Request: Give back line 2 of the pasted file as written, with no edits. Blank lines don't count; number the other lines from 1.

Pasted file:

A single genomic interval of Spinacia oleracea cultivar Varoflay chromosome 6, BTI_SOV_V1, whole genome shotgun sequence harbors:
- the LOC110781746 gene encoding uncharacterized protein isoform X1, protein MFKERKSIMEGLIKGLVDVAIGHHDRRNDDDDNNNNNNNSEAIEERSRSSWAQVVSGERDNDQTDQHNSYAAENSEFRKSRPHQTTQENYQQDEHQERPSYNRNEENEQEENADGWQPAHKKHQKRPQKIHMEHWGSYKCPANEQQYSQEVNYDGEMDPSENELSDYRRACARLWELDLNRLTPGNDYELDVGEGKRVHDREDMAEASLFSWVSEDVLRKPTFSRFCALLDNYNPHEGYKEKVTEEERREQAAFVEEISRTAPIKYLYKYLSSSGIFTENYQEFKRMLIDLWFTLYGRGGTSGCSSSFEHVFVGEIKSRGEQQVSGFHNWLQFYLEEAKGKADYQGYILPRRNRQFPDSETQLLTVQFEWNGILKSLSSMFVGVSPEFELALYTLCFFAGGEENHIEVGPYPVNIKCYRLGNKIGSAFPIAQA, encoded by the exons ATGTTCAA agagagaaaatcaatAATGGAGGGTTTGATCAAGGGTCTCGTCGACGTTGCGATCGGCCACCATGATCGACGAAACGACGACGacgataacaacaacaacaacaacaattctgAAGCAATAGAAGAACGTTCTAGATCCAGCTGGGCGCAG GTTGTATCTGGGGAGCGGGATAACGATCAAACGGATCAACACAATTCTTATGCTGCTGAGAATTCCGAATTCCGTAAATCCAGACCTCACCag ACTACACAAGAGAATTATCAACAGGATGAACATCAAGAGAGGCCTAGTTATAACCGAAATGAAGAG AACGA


- the LOC110781746 gene encoding uncharacterized protein isoform X1, protein MFKERKSIMEGLIKGLVDVAIGHHDRRNDDDDNNNNNNNSEAIEERSRSSWAQVVSGERDNDQTDQHNSYAAENSEFRKSRPHQTTQENYQQDEHQERPSYNRNEENEQEENADGWQPAHKKHQKRPQKIHMEHWGSYKCPANEQQYSQEVNYDGEMDPSENELSDYRRACARLWELDLNRLTPGNDYELDVGEGKRVHDREDMAEASLFSWVSEDVLRKPTFSRFCALLDNYNPHEGYKEKVTEEERREQAAFVEEISRTAPIKYLYKYLSSSGIFTENYQEFKRMLIDLWFTLYGRGGTSGCSSSFEHVFVGEIKSRGEQQVSGFHNWLQFYLEEAKGKADYQGYILPRRNRQFPDSETQLLTVQFEWNGILKSLSSMFVGVSPEFELALYTLCFFAGGEENHIEVGPYPVNIKCYRLGNKIGSAFPIAQA, encoded by the exons ATGTTCAA agagagaaaatcaatAATGGAGGGTTTGATCAAGGGTCTCGTCGACGTTGCGATCGGCCACCATGATCGACGAAACGACGACGacgataacaacaacaacaacaacaattctgAAGCAATAGAAGAACGTTCTAGATCCAGCTGGGCGCAG GTTGTATCTGGGGAGCGGGATAACGATCAAACGGATCAACACAATTCTTATGCTGCTGAGAATTCCGAATTCCGTAAATCCAGACCTCACCag ACTACACAAGAGAATTATCAACAGGATGAACATCAAGAGAGGCCTAGTTATAACCGAAATGAAGAG AACGA